ALIA BHATT and Ranbir Kapoor created much buzz not just with their affair, but also their wedding attire, especially the bride. Alia Bhatt was clad in a white and gold saree by designer Sabyasachi Mukherjee and her no-makeup look accentuated her delicate features. The upcycled lehenga by Manish Malhotra that she donned for her mehndi ceremony was created from 180 textile patches handpicked from all over the country, including Kashmir, Gujarat and Benaras. Other recent Bollywood brides like Katrina Kaif, Anushka Sharma and Yami Gautam had gone down the same route for their wedding attire with their unconventional bridal dresses. So, is minimalism the new fashion revolution for brides? Some top fashion designers share the latest trends in bridalwear.
White & gold colours ruled the attire at Alia Bhatt and Ranbir Kapoor’s wedding PTI
Simplicity is the key
Tamanna Punjabi Kapoor, a Mumbai-based designer, says the minimalistic trend started during the lockdown. “The trend is here to stay. It’s not only about the outfit anymore. With smaller gatherings and intimate weddings, the focus is on enjoying the moment with your near and dear ones ,” she shares.
Bhatt’s wedding took ace designer Neeta Lulla down the memory lane. It reminded her of the attire worn by her grandmother and mother when white with copper work on sarees was the ‘in’ bridal look.
Photo courtesy: Neeta Lula
Hyderabad-based designer Archana Jaju, an advocate of handicrafts and handlooms, believes that going minimalistic is the latest mantra of Indian brides. “Instead of being overshadowed by the dress and jewellery, brides are picking a more personal and mindful approach for their wedding ensemble. Most brides love donning a subtle and luxurious outfit with a hint of personalisation, rather than an extravagant one,” she adds.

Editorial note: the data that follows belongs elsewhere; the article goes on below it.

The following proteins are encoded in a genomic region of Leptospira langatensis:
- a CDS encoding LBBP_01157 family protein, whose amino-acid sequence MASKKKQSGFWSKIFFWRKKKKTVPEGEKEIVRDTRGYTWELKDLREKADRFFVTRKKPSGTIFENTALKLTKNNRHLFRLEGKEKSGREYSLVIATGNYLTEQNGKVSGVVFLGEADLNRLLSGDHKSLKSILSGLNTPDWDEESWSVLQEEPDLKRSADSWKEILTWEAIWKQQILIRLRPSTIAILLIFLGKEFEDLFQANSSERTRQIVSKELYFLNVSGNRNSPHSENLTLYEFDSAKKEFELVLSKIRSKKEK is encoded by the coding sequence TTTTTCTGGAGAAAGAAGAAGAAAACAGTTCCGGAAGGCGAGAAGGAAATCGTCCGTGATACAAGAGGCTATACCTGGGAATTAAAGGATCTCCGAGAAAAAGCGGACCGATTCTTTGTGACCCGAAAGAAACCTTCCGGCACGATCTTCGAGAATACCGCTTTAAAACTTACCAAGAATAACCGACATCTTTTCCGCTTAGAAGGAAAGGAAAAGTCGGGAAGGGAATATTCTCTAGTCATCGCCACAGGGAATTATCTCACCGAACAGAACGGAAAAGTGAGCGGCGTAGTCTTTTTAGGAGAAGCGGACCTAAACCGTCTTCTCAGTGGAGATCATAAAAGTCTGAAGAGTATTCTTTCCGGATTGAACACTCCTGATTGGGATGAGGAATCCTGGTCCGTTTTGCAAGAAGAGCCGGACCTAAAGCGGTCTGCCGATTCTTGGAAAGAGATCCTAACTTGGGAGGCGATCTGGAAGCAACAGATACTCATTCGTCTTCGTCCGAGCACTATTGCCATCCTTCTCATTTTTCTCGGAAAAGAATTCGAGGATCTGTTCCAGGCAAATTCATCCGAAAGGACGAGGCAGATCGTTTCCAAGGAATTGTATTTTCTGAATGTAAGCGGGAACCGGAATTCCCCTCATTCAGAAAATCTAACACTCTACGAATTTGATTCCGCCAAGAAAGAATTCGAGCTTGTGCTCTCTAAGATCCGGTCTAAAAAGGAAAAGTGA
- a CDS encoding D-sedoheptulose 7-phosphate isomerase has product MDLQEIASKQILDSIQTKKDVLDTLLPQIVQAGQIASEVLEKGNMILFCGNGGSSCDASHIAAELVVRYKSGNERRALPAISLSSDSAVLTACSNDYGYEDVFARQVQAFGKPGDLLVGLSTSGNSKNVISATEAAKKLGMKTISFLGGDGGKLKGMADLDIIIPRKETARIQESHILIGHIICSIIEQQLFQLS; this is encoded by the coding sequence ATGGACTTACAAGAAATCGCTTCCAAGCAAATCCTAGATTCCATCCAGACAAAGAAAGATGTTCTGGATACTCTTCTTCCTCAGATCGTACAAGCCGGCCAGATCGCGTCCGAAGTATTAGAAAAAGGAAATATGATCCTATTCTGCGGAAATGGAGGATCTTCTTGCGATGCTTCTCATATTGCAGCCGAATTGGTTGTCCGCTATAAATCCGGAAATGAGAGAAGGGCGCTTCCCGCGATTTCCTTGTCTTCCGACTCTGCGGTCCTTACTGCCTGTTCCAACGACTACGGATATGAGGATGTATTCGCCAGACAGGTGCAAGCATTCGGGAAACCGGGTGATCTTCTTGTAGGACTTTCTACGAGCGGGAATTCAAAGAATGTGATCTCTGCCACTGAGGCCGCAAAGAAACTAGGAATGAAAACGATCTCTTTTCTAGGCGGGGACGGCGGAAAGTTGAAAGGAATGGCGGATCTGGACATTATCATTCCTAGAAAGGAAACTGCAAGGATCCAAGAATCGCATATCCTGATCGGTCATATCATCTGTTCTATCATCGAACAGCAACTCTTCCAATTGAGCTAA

Pastels and earthy colours are hot picks
Most brides are going in for chanderi silk or light organza lehengas for different ceremonies, says Kapoor. Masumi Mewawala of Mumbai’s Pink Peacock Couture feels the preferred fabrics include satin, silks and velvets. Brides are more inclined toward pastels and peppy colours but there are many who like to experiment with jewel tones or pastels with mono looks, she says, adding that “we do a lot of rose gold and 3D embellishments”.
Ludhiana-based Supriya Jain from Rose Creations believes that the trend varies from bride to bride. Earthy and sea tones are hot picks. Most brides are in favour of dupion silk while others choose organza, but the fabric is delicate. “Veils embellished with embroidered braids, jhumkas and baali patterns are also much in demand,” says Jain.
Photo courtesy: Rose creations
According to Rohit Goel of Keshav Creations at Chandni Chowk, Delhi’s mecca of wedding attire, brides are opting for ‘sober’ shades like browns, mehndi or multi-coloured hues. Affordability is the common ask.
Is sustainability the new order?
Post-lockdown, brides are influenced by practicality, aesthetic agility and reusability. This has brought the trend of reusing pieces that have emotional value, says Lulla.
Jaju feels brides are definitely more aware of the choices they make. Sustainability and reusability are key aspects. “A hand-painted or any Indian craft-oriented piece like a saree, ghagra or lehenga is the first choice. These promote slow fashion, are evergreen and can be passed down generations, making it a great investment piece,” she concludes.